The silky way

ELY Cathedral s Stained Glass Museum is to hold a silk painting workshop. A one-day course for beginners will be run for eight students by local artist Liz Brandon. Mrs Brandon said: I became interested in silk painting about seven years ago when I saw

ELY Cathedral's Stained Glass Museum is to hold a silk painting workshop.

A one-day course for beginners will be run for eight students by local artist Liz Brandon.

Mrs Brandon said: "I became interested in silk painting about seven years ago when I saw a demonstration at Heffers book shop, in Cambridge. I found it to be absolutely fascinating and have never looked back."

After attending a course run by local professional fabric artist Jane Frost, Mrs Brandon started designing, producing and selling scarves, ties, cushion covers, handkerchiefs and cards.


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She said: "I was in Ely Cathedral one day and the sunlight shone through a stained glass window and created a beautiful pattern on the floor, I was immediately drawn to it. I decided to re-create this effect and it worked really well."

Mrs Brandon is largely self-taught and exhibited at the Fenland Fringe exhibition, in Haddenham Galleries, last summer, and ran a workshop as part of the national Grand Draw event.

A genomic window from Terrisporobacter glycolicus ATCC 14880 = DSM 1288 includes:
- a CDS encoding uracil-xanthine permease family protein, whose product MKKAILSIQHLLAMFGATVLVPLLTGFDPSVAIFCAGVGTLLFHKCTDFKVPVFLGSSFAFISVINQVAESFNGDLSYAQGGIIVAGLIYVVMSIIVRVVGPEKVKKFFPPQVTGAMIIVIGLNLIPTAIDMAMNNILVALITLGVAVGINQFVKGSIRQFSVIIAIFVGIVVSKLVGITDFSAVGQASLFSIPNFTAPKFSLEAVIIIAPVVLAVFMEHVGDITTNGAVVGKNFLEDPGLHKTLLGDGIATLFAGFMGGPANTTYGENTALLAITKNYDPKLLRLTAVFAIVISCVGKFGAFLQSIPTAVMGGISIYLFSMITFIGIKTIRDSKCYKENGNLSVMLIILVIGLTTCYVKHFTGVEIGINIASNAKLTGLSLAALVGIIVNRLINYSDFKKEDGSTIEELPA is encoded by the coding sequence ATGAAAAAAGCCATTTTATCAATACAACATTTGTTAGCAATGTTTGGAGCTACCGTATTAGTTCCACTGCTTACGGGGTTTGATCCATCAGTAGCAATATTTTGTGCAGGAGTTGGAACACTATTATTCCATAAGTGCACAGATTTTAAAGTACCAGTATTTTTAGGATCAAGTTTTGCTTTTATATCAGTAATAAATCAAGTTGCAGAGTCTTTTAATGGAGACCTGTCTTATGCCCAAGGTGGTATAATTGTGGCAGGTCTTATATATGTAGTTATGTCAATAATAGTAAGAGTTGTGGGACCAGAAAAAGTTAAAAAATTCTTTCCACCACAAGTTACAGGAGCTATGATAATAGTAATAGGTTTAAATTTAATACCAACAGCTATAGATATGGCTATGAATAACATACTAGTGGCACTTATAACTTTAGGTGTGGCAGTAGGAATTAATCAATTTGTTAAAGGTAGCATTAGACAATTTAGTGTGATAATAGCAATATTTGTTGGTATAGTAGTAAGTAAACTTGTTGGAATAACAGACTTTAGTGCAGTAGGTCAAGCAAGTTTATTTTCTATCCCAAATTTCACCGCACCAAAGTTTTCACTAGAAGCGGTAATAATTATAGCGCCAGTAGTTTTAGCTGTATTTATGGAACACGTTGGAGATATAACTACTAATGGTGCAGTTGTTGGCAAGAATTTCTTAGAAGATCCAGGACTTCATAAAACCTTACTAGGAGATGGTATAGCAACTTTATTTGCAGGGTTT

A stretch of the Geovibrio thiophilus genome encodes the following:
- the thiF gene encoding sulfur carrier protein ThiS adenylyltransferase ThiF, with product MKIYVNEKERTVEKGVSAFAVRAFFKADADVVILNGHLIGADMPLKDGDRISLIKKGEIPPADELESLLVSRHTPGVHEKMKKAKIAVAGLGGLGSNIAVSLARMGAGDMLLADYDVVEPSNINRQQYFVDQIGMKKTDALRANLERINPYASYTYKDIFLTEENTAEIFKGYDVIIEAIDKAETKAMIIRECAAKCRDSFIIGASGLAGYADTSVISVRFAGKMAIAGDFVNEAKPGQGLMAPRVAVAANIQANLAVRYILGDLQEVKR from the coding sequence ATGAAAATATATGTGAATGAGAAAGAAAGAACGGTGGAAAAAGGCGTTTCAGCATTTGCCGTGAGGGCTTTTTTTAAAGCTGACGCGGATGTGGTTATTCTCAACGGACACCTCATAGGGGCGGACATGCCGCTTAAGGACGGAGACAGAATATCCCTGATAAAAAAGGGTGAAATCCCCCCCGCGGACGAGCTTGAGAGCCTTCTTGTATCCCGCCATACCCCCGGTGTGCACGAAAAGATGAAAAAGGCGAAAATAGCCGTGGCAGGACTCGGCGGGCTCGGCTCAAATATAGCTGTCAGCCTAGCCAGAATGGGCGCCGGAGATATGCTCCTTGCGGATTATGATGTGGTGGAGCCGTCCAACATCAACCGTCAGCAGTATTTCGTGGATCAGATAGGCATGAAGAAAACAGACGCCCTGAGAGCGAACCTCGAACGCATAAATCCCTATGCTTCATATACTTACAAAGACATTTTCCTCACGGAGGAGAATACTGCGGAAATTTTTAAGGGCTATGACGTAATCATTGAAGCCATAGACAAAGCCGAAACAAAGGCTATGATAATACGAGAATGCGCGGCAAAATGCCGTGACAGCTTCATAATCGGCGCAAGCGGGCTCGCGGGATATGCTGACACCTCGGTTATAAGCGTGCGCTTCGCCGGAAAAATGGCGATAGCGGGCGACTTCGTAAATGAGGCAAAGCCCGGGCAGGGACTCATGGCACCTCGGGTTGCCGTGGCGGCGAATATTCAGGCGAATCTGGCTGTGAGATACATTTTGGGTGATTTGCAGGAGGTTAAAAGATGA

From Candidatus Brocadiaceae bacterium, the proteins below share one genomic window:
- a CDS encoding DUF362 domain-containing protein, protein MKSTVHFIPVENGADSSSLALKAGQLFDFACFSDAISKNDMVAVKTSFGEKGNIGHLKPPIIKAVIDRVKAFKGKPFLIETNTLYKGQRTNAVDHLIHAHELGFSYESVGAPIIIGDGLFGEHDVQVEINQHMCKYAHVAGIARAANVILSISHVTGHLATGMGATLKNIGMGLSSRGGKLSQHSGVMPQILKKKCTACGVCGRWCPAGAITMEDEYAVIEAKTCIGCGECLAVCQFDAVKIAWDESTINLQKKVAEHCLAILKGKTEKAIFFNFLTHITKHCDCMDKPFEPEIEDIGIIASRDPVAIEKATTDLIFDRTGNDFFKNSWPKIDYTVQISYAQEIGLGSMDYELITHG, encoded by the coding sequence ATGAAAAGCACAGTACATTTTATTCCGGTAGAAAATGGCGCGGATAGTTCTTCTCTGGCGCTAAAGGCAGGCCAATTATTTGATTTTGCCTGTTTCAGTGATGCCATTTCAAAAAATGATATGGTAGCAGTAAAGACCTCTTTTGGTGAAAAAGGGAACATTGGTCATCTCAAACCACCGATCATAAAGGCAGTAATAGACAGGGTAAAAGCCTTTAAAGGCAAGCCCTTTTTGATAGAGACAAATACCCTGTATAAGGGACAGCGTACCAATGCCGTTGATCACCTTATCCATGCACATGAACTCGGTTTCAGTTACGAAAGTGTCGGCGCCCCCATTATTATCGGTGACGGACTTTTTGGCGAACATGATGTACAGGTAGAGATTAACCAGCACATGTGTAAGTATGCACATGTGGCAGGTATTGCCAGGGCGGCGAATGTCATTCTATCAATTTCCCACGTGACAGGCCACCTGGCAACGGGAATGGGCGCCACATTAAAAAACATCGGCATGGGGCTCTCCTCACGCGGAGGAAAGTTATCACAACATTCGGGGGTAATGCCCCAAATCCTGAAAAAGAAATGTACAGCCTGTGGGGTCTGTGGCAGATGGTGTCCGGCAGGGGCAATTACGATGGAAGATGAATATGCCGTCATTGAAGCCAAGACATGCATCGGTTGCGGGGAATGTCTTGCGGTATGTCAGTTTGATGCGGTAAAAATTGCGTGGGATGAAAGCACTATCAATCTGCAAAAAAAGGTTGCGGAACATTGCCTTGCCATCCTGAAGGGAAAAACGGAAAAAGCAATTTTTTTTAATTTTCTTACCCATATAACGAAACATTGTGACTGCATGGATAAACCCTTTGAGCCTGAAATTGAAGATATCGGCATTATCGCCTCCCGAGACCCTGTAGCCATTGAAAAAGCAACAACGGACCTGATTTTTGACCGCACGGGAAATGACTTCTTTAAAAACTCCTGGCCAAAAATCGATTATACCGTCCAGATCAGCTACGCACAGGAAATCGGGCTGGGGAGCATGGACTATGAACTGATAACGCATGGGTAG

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On the course, students will learn about the basic equipment and materials and then go on to undertake a landscape project, a sea project, using salt for special effects, learn to draw flowers with clear and metallic gutta, and then attempt to make a basic silk-stained glass window.

Mrs Brandon said: "This is something that anyone can enjoy. It doesn't matter if you can't draw or paint - silk painting is creative in your own style and personality.

"I didn't go to art college and I've done well at it, so I believe that anyone can."

INFO: The workshop will be on Saturday, February 17, from 10am-4pm. The cost including materials, equipment and tuition is £70 for two people. For more information, tel: 01353 660347.

Factfile

- Wax resist techniques for embellishing silk can be traced back to India in the second century AD, and to Java 200 years later where the batik industry flourished.

- Gutta resist techniques are most likely a more recent development, but probably originated in the Indonesian islands where the pallaquium trees, from which gutta-percha is derived, grow naturally.

- It's largely a mystery how silk painting found its way to Europe, but silk painters from France and Hungary believe their teachers learned the craft in France from members of the Russian Czar's family.

- During the Bolshevik Revolution, members of the Czar's family dispersed throughout Europe. Many fled to Paris, bringing with them the secrets of silk painting, and this spread across Western Europe.

- The French were particularly fond of the sensuous hand-painted silk and the 1920s turned the gutta-serti technique into a very profitable industry.

- The gutta techniques reached North America in the 1970s and eventually became a valuable asset to the surface design and textile industries as designs could be developed on silk and then printed on commercial fabric.

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